By: Matthew P. Steinberg, Molly Pileggi, and Ruth Neild

September 2019


Philadelphia offers an extensive array of public high school options for students, including charter schools, traditional schools, schools with selective admissions, and schools at which admission is based on residence (that is, neighborhood catchment zones). A large number of education options might benefit students by enabling them to find schools that are the right fit for them. But a choice-rich education system might also increase student mobility from one school to another during high school.

While some student mobility is expected and perhaps even beneficial for some students, prior research shows that, on average, students who move schools have lower academic achievement and higher dropout rates than their non-mobile peers. Studies have also shown that there are negative consequences for non-mobile students if many of their peers are mobile.

While many studies have shown a connection between student mobility and negative student outcomes, few have focused on the high school grades, and there is no prior evidence on student mobility that specifically focuses on Philadelphia. The purpose of this report is to fill that gap with new information about the extent of mobility in Philadelphia’s public high schools and to examine the association between mobility and the likelihood of dropping out of high school.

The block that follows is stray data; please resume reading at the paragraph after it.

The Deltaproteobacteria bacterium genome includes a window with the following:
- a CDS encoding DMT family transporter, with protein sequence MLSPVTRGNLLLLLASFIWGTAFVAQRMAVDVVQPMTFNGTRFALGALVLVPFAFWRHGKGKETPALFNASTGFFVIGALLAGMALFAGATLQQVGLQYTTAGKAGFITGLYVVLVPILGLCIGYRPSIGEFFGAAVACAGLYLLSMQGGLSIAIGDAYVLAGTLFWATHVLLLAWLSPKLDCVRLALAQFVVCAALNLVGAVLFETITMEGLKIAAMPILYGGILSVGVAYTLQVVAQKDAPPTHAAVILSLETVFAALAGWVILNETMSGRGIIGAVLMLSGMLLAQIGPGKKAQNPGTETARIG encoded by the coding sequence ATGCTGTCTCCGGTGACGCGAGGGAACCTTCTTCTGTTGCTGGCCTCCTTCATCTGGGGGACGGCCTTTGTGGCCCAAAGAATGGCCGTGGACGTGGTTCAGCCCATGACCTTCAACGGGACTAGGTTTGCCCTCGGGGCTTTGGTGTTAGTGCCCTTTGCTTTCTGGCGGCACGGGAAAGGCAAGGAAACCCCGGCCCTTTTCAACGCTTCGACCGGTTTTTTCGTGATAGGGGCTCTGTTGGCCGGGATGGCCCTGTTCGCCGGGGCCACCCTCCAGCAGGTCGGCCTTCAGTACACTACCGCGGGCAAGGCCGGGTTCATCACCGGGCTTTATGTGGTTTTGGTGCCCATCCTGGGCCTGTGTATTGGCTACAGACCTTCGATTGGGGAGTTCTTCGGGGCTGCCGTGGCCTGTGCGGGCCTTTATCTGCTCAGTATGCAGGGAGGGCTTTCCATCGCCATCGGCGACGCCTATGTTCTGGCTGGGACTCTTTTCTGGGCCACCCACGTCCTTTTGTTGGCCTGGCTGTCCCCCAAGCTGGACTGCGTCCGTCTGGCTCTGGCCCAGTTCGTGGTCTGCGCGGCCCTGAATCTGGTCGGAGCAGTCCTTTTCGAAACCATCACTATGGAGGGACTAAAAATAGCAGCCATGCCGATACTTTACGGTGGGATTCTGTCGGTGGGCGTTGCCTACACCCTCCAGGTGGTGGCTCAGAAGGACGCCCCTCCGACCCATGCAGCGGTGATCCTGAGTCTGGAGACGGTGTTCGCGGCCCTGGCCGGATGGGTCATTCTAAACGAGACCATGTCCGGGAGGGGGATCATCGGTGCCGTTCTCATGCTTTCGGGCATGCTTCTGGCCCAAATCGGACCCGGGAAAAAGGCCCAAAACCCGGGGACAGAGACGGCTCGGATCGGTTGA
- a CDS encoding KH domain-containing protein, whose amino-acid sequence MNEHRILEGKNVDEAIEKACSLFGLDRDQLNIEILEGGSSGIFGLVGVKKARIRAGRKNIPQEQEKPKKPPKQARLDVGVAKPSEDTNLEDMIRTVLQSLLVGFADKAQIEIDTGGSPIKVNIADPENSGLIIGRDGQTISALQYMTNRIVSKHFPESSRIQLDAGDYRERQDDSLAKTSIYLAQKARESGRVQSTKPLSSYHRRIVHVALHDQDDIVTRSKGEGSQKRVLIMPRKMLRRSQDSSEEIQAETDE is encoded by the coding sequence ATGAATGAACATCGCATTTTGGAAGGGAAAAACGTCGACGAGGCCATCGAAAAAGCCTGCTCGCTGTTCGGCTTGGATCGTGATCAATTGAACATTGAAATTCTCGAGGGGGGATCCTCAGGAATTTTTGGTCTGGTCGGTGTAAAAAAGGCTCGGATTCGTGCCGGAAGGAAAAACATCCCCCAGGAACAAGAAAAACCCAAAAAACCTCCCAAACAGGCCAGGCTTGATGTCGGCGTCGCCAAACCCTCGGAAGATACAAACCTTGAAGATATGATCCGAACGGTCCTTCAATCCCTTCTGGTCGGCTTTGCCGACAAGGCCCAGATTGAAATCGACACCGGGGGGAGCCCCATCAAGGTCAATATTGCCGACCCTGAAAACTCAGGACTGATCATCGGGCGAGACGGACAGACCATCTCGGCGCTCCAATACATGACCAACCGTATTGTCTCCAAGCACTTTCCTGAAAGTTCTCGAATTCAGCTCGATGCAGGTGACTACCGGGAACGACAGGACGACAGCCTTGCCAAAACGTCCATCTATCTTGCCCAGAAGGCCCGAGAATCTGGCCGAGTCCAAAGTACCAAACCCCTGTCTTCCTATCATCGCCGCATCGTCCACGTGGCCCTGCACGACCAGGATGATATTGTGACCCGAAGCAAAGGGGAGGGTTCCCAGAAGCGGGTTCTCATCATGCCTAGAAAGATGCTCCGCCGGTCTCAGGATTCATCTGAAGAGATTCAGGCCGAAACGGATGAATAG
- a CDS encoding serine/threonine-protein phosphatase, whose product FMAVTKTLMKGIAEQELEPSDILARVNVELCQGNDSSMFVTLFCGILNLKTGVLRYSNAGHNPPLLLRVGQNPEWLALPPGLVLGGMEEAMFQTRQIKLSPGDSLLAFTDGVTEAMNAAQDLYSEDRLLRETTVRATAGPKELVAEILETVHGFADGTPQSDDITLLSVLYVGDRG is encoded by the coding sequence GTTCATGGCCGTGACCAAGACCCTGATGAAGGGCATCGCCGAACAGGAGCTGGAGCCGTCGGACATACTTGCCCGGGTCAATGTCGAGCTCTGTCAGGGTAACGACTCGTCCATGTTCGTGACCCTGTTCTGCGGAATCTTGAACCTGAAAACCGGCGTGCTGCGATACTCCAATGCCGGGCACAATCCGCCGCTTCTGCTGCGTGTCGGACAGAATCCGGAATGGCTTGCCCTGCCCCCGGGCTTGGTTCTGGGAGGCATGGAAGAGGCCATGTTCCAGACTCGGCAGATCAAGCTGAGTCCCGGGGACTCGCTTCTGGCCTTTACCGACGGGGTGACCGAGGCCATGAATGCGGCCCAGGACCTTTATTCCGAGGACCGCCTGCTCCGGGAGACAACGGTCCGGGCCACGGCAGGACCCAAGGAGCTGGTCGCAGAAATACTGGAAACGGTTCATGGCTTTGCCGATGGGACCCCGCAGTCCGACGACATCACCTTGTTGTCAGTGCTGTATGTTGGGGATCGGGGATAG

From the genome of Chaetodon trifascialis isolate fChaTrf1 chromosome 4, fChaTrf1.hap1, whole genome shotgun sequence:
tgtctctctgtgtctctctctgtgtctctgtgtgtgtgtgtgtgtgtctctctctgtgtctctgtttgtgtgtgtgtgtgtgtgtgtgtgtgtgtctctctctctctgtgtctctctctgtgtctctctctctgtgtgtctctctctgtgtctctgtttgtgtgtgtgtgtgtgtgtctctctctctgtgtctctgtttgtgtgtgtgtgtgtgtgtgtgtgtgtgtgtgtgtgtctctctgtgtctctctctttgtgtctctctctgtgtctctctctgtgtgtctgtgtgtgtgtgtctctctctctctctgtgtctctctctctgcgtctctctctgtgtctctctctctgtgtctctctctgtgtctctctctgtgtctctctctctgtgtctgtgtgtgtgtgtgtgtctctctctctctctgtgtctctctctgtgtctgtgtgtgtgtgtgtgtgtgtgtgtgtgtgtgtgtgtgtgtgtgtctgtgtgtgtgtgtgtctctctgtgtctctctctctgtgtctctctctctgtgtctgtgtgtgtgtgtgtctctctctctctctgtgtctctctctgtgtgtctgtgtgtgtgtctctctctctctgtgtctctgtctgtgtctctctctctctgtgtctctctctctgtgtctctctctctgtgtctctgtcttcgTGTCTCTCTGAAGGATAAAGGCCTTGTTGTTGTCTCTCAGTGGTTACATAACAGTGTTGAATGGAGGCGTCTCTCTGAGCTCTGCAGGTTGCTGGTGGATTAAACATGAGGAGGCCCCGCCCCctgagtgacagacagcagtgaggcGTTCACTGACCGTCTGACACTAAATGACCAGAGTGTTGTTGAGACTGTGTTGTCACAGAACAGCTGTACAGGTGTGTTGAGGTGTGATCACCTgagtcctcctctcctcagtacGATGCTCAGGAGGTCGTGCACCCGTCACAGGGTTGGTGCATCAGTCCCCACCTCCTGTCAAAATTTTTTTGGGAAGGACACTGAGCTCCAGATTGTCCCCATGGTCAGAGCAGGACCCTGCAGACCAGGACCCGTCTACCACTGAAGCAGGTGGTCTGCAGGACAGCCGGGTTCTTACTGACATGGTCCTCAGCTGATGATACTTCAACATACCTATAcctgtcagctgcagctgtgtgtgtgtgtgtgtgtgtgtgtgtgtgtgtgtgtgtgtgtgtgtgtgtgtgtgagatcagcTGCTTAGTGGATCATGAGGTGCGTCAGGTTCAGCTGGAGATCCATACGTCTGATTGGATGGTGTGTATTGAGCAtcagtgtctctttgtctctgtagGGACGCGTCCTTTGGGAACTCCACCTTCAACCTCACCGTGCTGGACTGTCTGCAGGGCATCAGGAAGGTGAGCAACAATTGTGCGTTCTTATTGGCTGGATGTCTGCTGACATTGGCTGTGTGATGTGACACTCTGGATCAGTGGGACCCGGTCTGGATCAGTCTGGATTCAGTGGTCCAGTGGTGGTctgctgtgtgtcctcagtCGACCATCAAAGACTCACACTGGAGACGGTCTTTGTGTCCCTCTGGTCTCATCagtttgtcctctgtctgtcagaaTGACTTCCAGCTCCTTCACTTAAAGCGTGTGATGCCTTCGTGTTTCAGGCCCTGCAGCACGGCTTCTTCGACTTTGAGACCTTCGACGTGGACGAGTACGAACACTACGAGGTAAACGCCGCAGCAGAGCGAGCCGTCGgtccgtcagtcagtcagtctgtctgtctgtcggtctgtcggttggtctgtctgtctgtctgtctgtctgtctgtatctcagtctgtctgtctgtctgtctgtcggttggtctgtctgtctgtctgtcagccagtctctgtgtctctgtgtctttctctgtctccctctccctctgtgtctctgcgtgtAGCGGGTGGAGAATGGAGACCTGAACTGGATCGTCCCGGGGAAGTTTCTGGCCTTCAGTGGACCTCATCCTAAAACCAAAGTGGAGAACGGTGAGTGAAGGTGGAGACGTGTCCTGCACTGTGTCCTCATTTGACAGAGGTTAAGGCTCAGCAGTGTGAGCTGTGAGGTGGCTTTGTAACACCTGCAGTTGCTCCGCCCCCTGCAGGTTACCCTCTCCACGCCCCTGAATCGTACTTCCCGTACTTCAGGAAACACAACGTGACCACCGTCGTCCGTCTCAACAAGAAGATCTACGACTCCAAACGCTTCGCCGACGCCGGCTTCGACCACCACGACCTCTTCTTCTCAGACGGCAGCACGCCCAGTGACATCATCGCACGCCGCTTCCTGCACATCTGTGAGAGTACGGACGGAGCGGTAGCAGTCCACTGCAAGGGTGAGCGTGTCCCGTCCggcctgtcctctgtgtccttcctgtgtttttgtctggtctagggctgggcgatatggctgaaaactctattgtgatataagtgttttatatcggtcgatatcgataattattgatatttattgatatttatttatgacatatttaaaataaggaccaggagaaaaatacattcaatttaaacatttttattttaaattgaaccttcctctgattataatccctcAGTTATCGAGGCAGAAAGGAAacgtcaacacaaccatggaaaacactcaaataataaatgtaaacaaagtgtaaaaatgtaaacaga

This study uses four years of student-level data for all students enrolled in Philadelphia public high schools from the 2013-14 through 2016-17 school years. We examine the characteristics of mobile students and the types of schools they most commonly exit and enter as well as the characteristics of schools with higher rates of student mobility. The study concludes with an examination of the association between student mobility and high school dropout.

Key Findings

  • One-third of Philadelphia high school students were mobile during the study period. The mobility includes students who: (1) changed schools across academic years; (2) changed school districts within an academic year; (3) exited public education in Pennsylvania, or (4) dropped out of high school.

  • Philadelphia high school students who were Black, lower-achieving, or in ninth grade were more likely to be mobile. Mobile students were less likely than non-mobile students to have been academically proficient prior to entering high school (i.e., on their eighth grade PSSA exams). Among students in the cohort who began ninth grade in the 2013-14 school year, all types of mobility (except dropout) were concentrated in ninth grade.

  • Schools that served more high-poverty, lower-achieving, or minority students tended to have higher rates of student mobility. In schools serving the fewest academically proficient students, 32 percent of students were mobile in a typical school year; this compares to an annual student mobility rate of 10 percent in schools serving the most academically proficient students. A table listing the average mobility rate of each school is provided here.